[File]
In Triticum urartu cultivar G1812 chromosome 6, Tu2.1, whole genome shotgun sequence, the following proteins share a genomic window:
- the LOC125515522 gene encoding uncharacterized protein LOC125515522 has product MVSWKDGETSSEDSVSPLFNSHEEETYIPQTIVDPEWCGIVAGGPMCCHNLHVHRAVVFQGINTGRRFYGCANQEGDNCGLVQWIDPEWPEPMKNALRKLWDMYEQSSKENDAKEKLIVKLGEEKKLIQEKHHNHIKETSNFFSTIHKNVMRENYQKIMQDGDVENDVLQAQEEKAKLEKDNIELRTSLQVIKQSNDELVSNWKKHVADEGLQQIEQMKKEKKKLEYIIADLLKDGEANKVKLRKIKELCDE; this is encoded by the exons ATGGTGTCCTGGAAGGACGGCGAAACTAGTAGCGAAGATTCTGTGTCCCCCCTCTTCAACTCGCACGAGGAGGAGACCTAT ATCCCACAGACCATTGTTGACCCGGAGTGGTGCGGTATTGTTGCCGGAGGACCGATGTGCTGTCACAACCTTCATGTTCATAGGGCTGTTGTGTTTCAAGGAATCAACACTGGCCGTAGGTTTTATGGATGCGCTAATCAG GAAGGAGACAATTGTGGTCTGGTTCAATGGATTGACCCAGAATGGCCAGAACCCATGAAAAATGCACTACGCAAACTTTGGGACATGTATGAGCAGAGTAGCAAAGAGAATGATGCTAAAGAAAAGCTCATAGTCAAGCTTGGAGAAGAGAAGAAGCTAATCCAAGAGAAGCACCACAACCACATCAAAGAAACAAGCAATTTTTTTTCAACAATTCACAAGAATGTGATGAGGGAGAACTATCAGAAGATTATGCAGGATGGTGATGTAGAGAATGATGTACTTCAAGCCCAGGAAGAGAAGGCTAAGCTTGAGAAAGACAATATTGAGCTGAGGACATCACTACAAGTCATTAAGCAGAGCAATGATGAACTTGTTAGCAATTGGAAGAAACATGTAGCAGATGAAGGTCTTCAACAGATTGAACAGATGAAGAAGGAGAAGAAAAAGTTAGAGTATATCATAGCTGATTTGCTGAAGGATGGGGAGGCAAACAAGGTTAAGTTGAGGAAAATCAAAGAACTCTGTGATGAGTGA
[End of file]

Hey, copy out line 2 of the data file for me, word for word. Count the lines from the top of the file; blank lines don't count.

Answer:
- the LOC125515522 gene encoding uncharacterized protein LOC125515522 has product MVSWKDGETSSEDSVSPLFNSHEEETYIPQTIVDPEWCGIVAGGPMCCHNLHVHRAVVFQGINTGRRFYGCANQEGDNCGLVQWIDPEWPEPMKNALRKLWDMYEQSSKENDAKEKLIVKLGEEKKLIQEKHHNHIKETSNFFSTIHKNVMRENYQKIMQDGDVENDVLQAQEEKAKLEKDNIELRTSLQVIKQSNDELVSNWKKHVADEGLQQIEQMKKEKKKLEYIIADLLKDGEANKVKLRKIKELCDE; this is encoded by the exons ATGGTGTCCTGGAAGGACGGCGAAACTAGTAGCGAAGATTCTGTGTCCCCCCTCTTCAACTCGCACGAGGAGGAGACCTAT ATCCCACAGACCATTGTTGACCCGGAGTGGTGCGGTATTGTTGCCGGAGGACCGATGTGCTGTCACAACCTTCATGTTCATAGGGCTGTTGTGTTTCAAGGAATCAACACTGGCCGTAGGTTTTATGGATGCGCTAATCAG GAAGGAGACAATTGTGGTCTGGTTCAATGGATTGACCCAGAATGGCCAGAACCCATGAAAAATGCACTACGCAAACTTTGGGACATGTATGAGCAGAGTAGCAAAGAGAATGATGCTAAAGAAAAGCTCATAGTCAAGCTTGGAGAAGAGAAGAAGCTAATCCAAGAGAAGCACCACAACCACATCAAAGAAACAAGCAATTTTTTTTCAACAATTCACAAGAATGTGATGAGGGAGAACTATCAGAAGATTATGCAGGATGGTGATGTAGAGAATGATGTACTTCAAGCCCAGGAAGAGAAGGCTAAGCTTGAGAAAGACAATATTGAGCTGAGGACATCACTACAAGTCATTAAGCAGAGCAATGATGAACTTGTTAGCAATTGGAAGAAACATGTAGCAGATGAAGGTCTTCAACAGATTGAACAGATGAAGAAGGAGAAGAAAAAGTTAGAGTATATCATAGCTGATTTGCTGAAGGATGGGGAGGCAAACAAGGTTAAGTTGAGGAAAATCAAAGAACTCTGTGATGAGTGA